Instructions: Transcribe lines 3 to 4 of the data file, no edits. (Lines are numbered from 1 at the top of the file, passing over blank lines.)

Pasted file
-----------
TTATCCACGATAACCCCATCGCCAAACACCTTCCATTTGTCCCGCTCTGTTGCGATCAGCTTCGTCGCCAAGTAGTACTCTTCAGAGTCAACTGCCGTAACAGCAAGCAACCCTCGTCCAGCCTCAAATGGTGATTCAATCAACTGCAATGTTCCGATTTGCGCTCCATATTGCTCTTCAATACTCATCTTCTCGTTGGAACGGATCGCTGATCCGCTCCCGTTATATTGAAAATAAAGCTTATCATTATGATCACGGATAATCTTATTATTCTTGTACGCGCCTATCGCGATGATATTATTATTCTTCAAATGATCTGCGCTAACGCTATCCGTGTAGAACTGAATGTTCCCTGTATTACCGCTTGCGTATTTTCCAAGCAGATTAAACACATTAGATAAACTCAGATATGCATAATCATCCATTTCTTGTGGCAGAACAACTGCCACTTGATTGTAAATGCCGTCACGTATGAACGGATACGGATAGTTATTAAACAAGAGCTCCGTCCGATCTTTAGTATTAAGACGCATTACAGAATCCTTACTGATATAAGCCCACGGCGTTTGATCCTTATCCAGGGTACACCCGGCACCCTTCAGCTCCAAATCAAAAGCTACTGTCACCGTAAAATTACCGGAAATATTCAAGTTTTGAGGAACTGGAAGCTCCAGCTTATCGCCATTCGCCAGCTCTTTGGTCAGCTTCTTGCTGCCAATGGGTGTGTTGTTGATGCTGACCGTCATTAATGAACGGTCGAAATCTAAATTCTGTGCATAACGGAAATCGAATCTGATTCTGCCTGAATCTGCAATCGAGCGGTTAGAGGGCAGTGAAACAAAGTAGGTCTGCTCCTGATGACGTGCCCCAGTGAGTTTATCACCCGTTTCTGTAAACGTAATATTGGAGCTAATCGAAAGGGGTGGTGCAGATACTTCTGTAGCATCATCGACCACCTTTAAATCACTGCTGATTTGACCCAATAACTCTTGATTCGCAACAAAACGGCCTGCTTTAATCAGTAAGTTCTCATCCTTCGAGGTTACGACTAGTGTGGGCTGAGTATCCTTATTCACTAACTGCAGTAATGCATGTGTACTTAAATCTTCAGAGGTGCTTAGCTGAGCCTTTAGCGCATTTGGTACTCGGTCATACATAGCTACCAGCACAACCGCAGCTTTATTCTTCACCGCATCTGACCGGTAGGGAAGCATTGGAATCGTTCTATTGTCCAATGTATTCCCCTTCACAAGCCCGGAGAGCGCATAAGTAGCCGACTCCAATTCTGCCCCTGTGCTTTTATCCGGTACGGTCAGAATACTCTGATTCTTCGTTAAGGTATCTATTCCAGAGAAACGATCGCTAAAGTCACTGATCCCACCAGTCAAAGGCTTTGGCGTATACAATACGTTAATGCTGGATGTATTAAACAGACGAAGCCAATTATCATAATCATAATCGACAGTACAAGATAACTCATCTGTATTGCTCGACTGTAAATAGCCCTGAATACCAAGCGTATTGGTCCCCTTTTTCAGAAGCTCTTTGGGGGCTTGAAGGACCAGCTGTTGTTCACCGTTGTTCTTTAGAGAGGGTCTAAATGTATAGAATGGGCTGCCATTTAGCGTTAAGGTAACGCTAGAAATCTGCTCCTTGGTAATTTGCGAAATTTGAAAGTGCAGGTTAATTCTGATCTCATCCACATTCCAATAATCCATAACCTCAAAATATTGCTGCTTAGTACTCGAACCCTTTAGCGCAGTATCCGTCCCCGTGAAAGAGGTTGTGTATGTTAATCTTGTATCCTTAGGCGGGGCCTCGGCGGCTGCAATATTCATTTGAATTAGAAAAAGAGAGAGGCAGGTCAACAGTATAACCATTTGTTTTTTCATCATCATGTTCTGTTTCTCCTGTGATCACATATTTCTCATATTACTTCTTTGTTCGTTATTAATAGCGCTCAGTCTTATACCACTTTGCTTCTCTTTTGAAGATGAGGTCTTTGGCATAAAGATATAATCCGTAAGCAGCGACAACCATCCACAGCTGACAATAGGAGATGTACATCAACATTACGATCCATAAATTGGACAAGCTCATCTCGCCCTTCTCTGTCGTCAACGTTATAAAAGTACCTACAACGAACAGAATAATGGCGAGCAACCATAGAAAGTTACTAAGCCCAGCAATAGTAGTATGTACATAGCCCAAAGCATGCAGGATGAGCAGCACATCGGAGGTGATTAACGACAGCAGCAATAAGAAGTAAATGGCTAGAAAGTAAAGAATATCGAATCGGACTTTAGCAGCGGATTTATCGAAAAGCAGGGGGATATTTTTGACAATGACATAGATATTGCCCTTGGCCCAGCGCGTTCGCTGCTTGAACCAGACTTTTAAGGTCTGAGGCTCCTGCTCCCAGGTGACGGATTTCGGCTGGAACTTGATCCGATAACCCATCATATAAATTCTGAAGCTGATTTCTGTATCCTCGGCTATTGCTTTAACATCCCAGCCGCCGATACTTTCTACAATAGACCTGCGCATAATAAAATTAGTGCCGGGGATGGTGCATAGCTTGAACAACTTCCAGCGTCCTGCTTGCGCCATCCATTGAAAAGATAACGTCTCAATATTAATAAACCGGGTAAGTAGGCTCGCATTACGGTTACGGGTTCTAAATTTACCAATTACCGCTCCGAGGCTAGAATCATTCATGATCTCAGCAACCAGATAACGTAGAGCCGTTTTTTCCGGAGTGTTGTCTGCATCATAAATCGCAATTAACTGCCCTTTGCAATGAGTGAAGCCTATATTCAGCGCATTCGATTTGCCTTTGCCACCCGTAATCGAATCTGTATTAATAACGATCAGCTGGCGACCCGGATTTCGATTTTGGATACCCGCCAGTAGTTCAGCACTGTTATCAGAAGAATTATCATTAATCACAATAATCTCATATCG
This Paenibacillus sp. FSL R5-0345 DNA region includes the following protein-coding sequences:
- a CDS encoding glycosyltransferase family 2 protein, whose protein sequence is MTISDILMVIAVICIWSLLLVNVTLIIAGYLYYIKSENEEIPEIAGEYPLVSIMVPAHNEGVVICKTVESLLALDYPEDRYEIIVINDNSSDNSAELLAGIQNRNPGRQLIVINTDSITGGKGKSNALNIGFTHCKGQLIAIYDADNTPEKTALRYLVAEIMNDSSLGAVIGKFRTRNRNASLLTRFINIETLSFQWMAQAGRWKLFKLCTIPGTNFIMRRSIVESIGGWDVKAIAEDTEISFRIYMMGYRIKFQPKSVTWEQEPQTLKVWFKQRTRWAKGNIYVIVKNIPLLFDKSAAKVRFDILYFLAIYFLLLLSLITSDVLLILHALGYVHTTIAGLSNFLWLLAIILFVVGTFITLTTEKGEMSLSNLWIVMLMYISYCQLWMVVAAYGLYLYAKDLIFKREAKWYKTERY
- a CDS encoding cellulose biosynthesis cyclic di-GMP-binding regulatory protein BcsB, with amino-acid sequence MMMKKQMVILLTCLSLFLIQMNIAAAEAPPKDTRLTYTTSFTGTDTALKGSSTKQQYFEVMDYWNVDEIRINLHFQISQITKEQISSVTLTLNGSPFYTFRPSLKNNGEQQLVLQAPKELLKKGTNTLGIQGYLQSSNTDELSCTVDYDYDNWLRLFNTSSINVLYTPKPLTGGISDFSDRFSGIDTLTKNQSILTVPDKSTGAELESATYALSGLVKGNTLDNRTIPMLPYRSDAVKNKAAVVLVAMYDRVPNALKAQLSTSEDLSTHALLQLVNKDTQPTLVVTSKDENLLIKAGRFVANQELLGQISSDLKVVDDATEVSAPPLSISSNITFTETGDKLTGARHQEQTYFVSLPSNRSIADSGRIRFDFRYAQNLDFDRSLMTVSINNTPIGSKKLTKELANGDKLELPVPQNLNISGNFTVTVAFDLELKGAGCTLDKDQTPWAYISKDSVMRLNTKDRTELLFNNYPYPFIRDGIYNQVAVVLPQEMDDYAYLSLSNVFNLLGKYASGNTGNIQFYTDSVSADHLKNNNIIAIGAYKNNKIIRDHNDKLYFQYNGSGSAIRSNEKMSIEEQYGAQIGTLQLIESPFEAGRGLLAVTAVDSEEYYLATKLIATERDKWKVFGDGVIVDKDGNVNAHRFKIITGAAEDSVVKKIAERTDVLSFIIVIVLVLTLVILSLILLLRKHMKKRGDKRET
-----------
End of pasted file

- a CDS encoding glycosyltransferase family 2 protein, whose protein sequence is MTISDILMVIAVICIWSLLLVNVTLIIAGYLYYIKSENEEIPEIAGEYPLVSIMVPAHNEGVVICKTVESLLALDYPEDRYEIIVINDNSSDNSAELLAGIQNRNPGRQLIVINTDSITGGKGKSNALNIGFTHCKGQLIAIYDADNTPEKTALRYLVAEIMNDSSLGAVIGKFRTRNRNASLLTRFINIETLSFQWMAQAGRWKLFKLCTIPGTNFIMRRSIVESIGGWDVKAIAEDTEISFRIYMMGYRIKFQPKSVTWEQEPQTLKVWFKQRTRWAKGNIYVIVKNIPLLFDKSAAKVRFDILYFLAIYFLLLLSLITSDVLLILHALGYVHTTIAGLSNFLWLLAIILFVVGTFITLTTEKGEMSLSNLWIVMLMYISYCQLWMVVAAYGLYLYAKDLIFKREAKWYKTERY
- a CDS encoding cellulose biosynthesis cyclic di-GMP-binding regulatory protein BcsB, with amino-acid sequence MMMKKQMVILLTCLSLFLIQMNIAAAEAPPKDTRLTYTTSFTGTDTALKGSSTKQQYFEVMDYWNVDEIRINLHFQISQITKEQISSVTLTLNGSPFYTFRPSLKNNGEQQLVLQAPKELLKKGTNTLGIQGYLQSSNTDELSCTVDYDYDNWLRLFNTSSINVLYTPKPLTGGISDFSDRFSGIDTLTKNQSILTVPDKSTGAELESATYALSGLVKGNTLDNRTIPMLPYRSDAVKNKAAVVLVAMYDRVPNALKAQLSTSEDLSTHALLQLVNKDTQPTLVVTSKDENLLIKAGRFVANQELLGQISSDLKVVDDATEVSAPPLSISSNITFTETGDKLTGARHQEQTYFVSLPSNRSIADSGRIRFDFRYAQNLDFDRSLMTVSINNTPIGSKKLTKELANGDKLELPVPQNLNISGNFTVTVAFDLELKGAGCTLDKDQTPWAYISKDSVMRLNTKDRTELLFNNYPYPFIRDGIYNQVAVVLPQEMDDYAYLSLSNVFNLLGKYASGNTGNIQFYTDSVSADHLKNNNIIAIGAYKNNKIIRDHNDKLYFQYNGSGSAIRSNEKMSIEEQYGAQIGTLQLIESPFEAGRGLLAVTAVDSEEYYLATKLIATERDKWKVFGDGVIVDKDGNVNAHRFKIITGAAEDSVVKKIAERTDVLSFIIVIVLVLTLVILSLILLLRKHMKKRGDKRET